• Mongolian Dominance (1258-1299): The Mongols invaded Muslim lands and in 1271 Marco Polo visited China under Mongolian rule.
  • Ottoman Empire (1299-1924): The Ottoman Empire began with the defeat of the Mongols and an expansion of the Muslim religion into its present regions.
  • Modern Islam (1900-Present): With the fall of the Ottoman Empire there has been no one voice or leader for Islam. One of the goals has been to try to unite all Muslims into one nation, but this has not been successful. There are many sects and each has its own leaders and theology:
    • Sufis: Mystics (like Pentecostals within Christianity)
    • Bahá'í: Claimed to have the final truth and are now separate from mainstream Islam.
    • Black Muslim: American Social Justice version of Islam
    • Sunnis: Are a majority in most Muslim communities (80-90 percent). They are in southeast Asia, China, south Asia, Africa and most of the Arab world.
    • Shiites: Make up the majority of the citizen population in Iraq, Bahrain, Lebanon, Iran and Azerbaijan, as well as being a politically significant minority in Pakistan, Syria and Yemen.
    • Shiites believe that each era produces a leader related to Mohammed (war between Iraq and Iran, 1980-1988 was fought over this as well as other economic and political issues).

Concept of Deity

Allah = God. God is one and totally in control. The great difference between the Christian concept of God and the Muslim view is that Christianity's God is consistent in His teachings and promises (contained and verified in Scripture); whereas with Allah this is not necessarily so. For example, in Sura 2:62 of the Koran, God promises that everyone (regardless of religious affiliation) who believes and does good will go the heaven; In Sura 3:85 the very opposite promise is made: that those practicing any religion other than Islam will lose all spiritual good. Islam's central focus is man's complete surrender to Allah, inconsistencies of their holy book not withstanding.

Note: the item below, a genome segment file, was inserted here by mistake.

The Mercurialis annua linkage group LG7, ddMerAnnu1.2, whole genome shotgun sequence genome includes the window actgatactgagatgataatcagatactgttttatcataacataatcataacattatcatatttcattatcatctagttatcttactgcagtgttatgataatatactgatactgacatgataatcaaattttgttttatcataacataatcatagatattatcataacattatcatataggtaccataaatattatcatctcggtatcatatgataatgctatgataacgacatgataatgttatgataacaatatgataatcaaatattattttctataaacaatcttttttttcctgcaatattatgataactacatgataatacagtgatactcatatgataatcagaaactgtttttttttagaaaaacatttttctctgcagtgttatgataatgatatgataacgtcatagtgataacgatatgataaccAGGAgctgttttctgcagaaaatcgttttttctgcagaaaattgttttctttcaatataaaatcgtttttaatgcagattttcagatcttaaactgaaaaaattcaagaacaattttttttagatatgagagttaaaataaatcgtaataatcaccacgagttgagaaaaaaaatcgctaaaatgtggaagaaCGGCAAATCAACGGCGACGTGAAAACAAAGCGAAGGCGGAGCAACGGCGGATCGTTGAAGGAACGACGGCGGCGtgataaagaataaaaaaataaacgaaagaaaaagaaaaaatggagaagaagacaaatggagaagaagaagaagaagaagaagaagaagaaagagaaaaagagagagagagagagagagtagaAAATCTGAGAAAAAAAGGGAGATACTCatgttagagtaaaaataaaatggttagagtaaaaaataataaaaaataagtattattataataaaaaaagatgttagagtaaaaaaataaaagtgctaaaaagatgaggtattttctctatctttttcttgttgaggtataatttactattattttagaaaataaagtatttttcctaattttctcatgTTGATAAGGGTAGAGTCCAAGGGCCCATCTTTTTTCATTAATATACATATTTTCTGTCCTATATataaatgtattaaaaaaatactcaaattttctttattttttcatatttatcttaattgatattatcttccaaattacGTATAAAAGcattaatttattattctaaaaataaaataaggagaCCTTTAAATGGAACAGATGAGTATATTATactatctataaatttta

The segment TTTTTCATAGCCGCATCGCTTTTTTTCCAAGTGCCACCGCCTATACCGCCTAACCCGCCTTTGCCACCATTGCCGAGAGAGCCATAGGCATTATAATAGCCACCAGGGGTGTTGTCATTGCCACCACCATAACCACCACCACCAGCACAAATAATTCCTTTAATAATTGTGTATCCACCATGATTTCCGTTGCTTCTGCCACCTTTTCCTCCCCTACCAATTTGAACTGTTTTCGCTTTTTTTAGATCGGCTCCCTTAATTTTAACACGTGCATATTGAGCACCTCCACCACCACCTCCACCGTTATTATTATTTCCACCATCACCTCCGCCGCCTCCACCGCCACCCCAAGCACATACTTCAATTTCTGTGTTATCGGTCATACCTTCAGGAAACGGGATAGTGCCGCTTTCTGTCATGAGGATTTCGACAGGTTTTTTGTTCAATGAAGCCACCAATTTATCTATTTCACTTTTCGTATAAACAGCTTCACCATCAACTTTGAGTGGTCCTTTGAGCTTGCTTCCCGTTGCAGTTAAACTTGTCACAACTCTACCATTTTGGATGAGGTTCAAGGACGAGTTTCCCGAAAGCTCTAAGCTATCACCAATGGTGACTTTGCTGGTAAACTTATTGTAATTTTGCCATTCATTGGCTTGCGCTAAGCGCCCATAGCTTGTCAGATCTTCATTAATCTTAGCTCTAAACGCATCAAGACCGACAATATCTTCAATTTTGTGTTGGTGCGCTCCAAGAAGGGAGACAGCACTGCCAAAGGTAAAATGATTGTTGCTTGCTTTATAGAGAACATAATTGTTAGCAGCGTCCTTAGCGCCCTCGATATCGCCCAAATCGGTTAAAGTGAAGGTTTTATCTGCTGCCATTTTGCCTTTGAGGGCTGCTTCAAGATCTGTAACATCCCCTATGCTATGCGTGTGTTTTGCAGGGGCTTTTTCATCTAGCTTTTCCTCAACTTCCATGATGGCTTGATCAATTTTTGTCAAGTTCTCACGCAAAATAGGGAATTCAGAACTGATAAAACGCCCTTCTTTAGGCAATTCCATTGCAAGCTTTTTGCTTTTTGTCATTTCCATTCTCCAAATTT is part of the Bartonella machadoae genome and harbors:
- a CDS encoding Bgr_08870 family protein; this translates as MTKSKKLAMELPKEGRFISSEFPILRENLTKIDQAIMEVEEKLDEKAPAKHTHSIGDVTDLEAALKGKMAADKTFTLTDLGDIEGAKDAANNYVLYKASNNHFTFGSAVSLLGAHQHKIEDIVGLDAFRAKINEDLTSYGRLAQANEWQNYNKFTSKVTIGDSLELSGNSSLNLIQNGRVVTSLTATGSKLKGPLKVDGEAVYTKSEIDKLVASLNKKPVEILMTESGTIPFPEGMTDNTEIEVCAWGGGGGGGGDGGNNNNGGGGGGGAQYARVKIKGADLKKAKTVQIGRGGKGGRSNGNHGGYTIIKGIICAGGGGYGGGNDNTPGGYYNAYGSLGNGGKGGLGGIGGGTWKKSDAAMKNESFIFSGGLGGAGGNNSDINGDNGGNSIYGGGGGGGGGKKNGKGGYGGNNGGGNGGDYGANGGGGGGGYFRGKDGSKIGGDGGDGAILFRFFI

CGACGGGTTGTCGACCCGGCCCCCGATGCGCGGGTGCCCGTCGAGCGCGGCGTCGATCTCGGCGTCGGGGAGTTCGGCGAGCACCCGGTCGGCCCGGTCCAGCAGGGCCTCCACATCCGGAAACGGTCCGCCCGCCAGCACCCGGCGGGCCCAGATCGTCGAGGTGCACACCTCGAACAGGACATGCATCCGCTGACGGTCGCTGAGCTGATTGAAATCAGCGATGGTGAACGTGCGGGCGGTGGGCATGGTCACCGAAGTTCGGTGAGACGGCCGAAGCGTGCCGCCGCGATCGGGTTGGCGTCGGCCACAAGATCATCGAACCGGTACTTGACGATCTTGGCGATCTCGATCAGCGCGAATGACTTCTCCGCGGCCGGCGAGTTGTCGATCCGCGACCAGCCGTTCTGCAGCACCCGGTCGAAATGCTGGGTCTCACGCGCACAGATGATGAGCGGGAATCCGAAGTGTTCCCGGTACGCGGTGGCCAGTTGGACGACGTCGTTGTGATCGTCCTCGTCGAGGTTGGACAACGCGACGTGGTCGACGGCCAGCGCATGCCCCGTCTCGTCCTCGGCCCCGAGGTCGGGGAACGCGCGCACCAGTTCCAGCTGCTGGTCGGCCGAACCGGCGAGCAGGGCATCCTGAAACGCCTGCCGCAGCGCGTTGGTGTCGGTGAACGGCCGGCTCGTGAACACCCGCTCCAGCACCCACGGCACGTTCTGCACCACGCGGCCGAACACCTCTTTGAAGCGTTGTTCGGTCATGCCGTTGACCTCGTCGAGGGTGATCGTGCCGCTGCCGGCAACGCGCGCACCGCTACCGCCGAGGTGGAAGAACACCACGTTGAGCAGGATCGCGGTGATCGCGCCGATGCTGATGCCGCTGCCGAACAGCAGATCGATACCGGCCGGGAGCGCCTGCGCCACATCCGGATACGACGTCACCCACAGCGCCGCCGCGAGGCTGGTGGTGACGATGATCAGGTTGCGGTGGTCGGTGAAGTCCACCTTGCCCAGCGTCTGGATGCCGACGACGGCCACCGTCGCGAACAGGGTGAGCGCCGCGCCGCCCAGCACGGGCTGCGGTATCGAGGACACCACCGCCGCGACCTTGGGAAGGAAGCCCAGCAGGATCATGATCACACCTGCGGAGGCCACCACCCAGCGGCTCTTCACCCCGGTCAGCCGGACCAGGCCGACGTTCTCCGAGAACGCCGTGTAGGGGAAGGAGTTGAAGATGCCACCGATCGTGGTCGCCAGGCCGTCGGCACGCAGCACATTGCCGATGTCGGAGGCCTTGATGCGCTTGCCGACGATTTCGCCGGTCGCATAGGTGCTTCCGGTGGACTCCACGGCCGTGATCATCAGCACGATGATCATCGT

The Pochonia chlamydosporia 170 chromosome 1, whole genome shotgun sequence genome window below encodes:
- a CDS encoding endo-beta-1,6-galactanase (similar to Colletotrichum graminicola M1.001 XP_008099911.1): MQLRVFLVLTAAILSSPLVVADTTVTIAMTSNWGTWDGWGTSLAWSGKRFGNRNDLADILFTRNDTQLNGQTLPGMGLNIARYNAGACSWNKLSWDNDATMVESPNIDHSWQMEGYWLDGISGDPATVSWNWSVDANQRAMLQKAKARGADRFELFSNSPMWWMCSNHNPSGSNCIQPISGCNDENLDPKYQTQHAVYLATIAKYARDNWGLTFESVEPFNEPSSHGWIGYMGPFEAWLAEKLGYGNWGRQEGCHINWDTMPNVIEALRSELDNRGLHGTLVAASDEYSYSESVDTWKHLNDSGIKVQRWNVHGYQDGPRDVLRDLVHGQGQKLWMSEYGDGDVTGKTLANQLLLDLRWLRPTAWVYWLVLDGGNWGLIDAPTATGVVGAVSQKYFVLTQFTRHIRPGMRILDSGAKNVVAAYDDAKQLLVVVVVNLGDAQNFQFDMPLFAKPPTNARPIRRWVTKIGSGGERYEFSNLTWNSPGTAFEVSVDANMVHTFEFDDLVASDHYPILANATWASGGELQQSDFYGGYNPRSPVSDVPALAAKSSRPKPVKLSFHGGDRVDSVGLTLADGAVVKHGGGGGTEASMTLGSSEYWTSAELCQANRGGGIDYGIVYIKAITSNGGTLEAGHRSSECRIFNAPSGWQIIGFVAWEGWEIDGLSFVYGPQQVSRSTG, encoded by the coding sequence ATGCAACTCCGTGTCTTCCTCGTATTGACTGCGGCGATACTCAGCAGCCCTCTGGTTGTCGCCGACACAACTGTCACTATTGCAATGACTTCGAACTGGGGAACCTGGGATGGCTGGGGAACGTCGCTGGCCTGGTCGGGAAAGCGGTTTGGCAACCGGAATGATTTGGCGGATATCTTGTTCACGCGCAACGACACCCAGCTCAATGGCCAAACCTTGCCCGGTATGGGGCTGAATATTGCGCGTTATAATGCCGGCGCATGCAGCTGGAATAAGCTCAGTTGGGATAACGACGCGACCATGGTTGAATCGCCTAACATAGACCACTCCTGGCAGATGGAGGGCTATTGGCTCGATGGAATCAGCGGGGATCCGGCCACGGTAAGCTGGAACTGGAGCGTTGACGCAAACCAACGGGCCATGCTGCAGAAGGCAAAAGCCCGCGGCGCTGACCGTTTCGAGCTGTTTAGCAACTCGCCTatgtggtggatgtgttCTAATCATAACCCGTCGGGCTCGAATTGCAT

Along with this idea of God is the concept of kismet or fatalism which teaches that whatever situation exists, remains. There is no use trying to change what is established because whatever happens is meant to happen. Because of this type of thinking Muslim culture is often static since the faithful believe that the condition of their present lives has been set by the will of Allah.

Concept of Man

Mankind is created by Allah but men are created superior to women. This is why the religion reinforces social customs that are often repressive for women (e.g. women cannot drive, cannot sue for divorce, must be covered, etc.). Man, however, must submit to Allah in whatever situation he finds himself in.


Salvation comes when man is totally submitted to God and this submission is expressed in completing what is called the Five Pillars of Faith:

  1. Confession: "There is no God but Allah and Mohammed is his Prophet." This is the first step in conversion and a phrase continually repeated.
  2. Almsgiving: A Muslim must never go by a beggar without giving. The 2.5 percent (Zakat) tax is usually collected by the government and beggars are licensed.
  3. Prayer: Submission to Allah through prayer is the primary method of salvation. Muezzin (caller) calls people to pray five times per day facing Mecca (east).
  4. Fasting: Especially during the month of Ramadan (changes every year because Muslims calculate it according to the lunar calendar) which is a holy month. This is done in commemoration of the things that happened in Mohammed's life, and as a sign of submission.